If you are looking for DigitalChalk LMS, please click here.

Sales positions are critical within any organization. Sales brings in business, builds relationships with clients, fosters strong morale, and when done right, sets up you and your employees for success.

That means that making the right sales hire is also supremely important. Every company needs the right people in the right sales seats, and the hope is that those hires will work out perfectly. However, the occasional bad hire can be crippling to any organization — especially when you look at the hard and soft costs.

Our Chief Science Officer Dr. David Solot joined us on a recent episode of the Disruptors & Innovators podcast to identify many of those hard and soft costs as well as ways organizations can mitigate some of those situations moving forward.

Hard Costs vs. Soft Costs

Hard costs are expenses your organization cannot avoid in the hiring process, many of them manifesting before you get candidates to apply and schedule an interview.

  • Advertising — You have to list a position on various different job boards.
  • Paying recruiters — This is true if you have someone helping you with your search.
  • Objective assessments — Many of these are pay-per-use.
  • Travel expenses — Not every candidate lives locally (plane flights, hotel stays, food, etc.).
  • Background checks — These are an unavoidable cost with any new hire.

The hard costs add up pretty quickly, and then you jump into the soft costs. These are the intangibles — the internal costs typically associated with the planning and financing of getting a new person on board.

  • Time — You have to invest time in your schedule and your existing personnel’s schedule.
  • Human Resources — HR reps and managers must open up job requisitions, managing ads, communicating with recruiters, etc.
  • Applications — A lot of work is involved here, including phone screenings, filtering, etc.
  • Getting other leaders involved — You, the senior vice president, president of sales, senior leaders, etc. all need or want to meet with the person you are bringing in for an interview.
  • Internal stress — You’ve got managers taking over as account managers, salespeople covering someone else’s book of business, customer service employees working outside their normal duties, etc., all to keep things moving.
  • Training — Once you get a new hire on board, you need to rally employees to help train.

There is cost, time, and materials involved in getting someone fully up to speed. You’re putting a lot of resources behind the expectation that this new sales hire is going to be the next great salesperson for your company. And when they are not, it can be particularly frustrating when they don’t make it.

What’s the Fallout from a Bad Sales Hire?

Not all bad sales hires are because of a problem with the person you hired. There may be a culture misfit, where this person isn’t geared for success in your type of organization. It may also be that the types of customers weren’t the kind of customers this person excels with, or the sales process is slightly different. There could even be inefficient processes and dysfunction within your organization that contributed to the overall failure of the hiring process.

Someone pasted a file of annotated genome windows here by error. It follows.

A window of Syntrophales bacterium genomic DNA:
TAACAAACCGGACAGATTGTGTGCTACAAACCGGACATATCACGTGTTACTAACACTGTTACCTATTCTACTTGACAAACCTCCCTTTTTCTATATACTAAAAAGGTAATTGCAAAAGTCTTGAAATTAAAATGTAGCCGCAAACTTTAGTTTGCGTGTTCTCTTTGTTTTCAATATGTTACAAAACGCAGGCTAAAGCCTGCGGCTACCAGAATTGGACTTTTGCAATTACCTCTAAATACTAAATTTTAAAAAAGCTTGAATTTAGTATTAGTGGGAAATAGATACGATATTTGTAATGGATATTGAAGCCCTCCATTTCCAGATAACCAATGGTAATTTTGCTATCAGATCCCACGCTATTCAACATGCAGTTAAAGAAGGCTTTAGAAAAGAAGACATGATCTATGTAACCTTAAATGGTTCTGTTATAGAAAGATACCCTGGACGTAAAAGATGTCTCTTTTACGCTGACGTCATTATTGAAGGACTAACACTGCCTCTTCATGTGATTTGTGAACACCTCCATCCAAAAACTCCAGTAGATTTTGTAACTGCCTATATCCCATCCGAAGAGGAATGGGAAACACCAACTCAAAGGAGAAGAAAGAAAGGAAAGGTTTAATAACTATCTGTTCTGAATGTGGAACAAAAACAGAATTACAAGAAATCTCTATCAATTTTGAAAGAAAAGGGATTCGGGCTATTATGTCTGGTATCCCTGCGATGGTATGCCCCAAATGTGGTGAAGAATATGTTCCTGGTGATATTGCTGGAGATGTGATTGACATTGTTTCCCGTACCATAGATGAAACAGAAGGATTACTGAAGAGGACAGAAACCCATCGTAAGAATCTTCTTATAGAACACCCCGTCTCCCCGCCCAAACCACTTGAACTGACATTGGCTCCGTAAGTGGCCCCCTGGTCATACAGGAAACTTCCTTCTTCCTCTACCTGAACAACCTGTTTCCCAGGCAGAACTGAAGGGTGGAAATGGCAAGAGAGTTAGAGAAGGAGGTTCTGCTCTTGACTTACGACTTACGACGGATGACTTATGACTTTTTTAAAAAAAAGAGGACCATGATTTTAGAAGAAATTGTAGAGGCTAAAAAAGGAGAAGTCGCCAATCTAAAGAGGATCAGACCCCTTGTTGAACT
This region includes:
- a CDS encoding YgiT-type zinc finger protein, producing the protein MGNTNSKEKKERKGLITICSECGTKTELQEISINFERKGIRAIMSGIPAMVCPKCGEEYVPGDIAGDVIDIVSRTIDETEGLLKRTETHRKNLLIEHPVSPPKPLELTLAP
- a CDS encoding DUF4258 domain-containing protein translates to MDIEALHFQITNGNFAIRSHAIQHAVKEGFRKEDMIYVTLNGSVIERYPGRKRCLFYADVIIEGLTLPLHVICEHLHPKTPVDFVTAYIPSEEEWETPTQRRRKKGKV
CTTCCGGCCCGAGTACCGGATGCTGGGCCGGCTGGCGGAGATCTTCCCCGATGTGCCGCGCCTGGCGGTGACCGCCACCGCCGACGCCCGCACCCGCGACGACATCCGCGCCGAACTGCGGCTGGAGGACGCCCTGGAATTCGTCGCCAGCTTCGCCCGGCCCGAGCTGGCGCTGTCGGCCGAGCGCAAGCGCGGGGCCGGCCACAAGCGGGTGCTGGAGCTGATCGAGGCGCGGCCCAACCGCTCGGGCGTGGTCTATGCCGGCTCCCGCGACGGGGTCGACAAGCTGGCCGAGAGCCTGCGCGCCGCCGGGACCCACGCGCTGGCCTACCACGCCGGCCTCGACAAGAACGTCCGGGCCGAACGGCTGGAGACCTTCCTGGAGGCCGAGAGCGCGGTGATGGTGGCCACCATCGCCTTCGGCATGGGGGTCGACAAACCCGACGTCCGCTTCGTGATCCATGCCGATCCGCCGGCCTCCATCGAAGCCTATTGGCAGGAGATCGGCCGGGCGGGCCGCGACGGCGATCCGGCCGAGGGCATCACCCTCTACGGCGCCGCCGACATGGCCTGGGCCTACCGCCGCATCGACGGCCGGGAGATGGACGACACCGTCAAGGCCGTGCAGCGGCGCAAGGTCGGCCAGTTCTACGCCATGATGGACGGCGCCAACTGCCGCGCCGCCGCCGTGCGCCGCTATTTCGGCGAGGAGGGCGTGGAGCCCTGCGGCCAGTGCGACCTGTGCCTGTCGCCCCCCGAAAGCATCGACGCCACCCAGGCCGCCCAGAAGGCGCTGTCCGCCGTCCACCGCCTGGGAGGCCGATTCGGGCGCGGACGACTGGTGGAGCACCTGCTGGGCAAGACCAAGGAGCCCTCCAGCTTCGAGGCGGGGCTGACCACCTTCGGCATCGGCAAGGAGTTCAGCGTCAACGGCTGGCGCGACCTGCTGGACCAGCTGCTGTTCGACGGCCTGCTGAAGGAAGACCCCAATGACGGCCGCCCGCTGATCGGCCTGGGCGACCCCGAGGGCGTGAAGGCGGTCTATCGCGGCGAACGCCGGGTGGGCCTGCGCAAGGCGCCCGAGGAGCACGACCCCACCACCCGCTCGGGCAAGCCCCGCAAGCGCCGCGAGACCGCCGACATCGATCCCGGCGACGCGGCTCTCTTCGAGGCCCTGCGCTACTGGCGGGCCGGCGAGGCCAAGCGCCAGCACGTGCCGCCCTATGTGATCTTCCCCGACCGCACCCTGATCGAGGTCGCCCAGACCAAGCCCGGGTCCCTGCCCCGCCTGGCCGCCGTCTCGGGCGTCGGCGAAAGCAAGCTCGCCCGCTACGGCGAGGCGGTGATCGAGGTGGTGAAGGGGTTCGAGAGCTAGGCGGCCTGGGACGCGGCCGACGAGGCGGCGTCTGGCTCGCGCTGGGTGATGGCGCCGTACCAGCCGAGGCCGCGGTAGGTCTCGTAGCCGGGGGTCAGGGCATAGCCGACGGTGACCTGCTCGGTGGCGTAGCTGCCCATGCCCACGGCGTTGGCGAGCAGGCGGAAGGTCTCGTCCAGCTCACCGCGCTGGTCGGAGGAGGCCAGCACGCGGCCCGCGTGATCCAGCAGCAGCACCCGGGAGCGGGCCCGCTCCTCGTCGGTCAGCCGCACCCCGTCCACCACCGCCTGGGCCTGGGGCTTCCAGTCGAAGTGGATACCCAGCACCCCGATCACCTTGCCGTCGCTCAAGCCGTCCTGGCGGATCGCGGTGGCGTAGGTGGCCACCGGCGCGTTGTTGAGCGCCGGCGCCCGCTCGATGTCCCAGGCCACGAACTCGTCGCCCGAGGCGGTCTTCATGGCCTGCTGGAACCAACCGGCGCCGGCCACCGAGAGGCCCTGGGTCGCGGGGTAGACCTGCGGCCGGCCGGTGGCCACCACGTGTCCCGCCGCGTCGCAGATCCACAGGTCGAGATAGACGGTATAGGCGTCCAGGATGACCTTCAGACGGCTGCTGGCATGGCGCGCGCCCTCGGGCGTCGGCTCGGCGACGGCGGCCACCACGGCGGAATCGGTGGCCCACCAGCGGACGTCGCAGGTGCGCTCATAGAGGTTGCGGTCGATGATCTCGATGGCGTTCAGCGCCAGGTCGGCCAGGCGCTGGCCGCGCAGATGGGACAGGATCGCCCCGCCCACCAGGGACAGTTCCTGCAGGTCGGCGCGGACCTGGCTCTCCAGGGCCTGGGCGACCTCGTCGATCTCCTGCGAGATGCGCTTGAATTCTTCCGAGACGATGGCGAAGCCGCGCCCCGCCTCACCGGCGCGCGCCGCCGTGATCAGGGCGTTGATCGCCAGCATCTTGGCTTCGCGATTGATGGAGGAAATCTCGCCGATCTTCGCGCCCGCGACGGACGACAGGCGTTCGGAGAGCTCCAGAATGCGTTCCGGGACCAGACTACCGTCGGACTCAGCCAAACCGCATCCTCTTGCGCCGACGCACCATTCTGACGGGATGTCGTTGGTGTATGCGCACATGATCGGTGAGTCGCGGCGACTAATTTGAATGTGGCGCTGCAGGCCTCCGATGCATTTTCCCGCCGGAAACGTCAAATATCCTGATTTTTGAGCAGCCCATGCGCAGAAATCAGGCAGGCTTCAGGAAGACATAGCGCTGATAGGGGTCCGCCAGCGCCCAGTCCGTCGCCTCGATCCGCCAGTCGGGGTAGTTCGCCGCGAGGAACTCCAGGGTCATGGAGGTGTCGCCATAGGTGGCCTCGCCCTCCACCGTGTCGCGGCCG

The fallout from a bad sales hire can include a loss of credibility, where the new hire says, “You know what. I have lots of other opportunities here. This is not the job I thought it was going to be. I’m going to give my notice and just say it didn’t work out.” So now you’ve got a great salesperson in your industry who has a very bad taste in their mouth about your company and could share that information with colleagues and other business partners. On top of that, you’ve paid them, and now they’re leaving.

In the worst case scenario, a bad sales hire could cause your business to lose revenue from new bookings or could even scare away your existing business. Truly, a misstep in the hiring process has far-reaching, organization-wide consequences.

The fallout is larger than we think, and it can linger for a long time.

How to Mitigate Some of These Situations

  1. Be speedy and efficient — Spend the most time with your most qualified candidates, the ones to whom you’re most likely to make an offer, and the least amount of time and money on folks who you barely know.
  2. Use objective hiring tools — You need good assessments that look at performance and potential and are free from bias to ensure the person you are interested in has the drive, ability, and performance necessary to be a great sales rep.
  3. Use predictive simulations — The newest tool in the hiring manager’s toolkit, predictive simulations allow you to put a new hire through virtual selling scenarios that predict how well the candidate will perform in key situations.
  4. Pay attention to the candidate experience — Candidates have lots of choices. They can go many different ways, and they aren’t always reliant on your company to hire them. Don’t waste their time, and be efficient in your processes.
  5. Have a great onboarding process — Many companies have a great hiring process, but they don’t have a great onboarding process. Take the time to think about what it’s going to take to get this person up to speed and stay in close contact with your new hire to provide coaching and review their book of business.

If you’d like to learn more, please listen to our Disruptors & Innovators podcast. We are revolutionizing the way organizations hire, onboard, and develop talent. Predictive simulations are the latest enhancement we’re adding to that arsenal of products.  We guarantee you won’t be disappointed.

Author: David Solot

David Solot, Ph.D., is Chief Science Officer & Senior Vice President of Product Management at Sciolytix.


Contact Us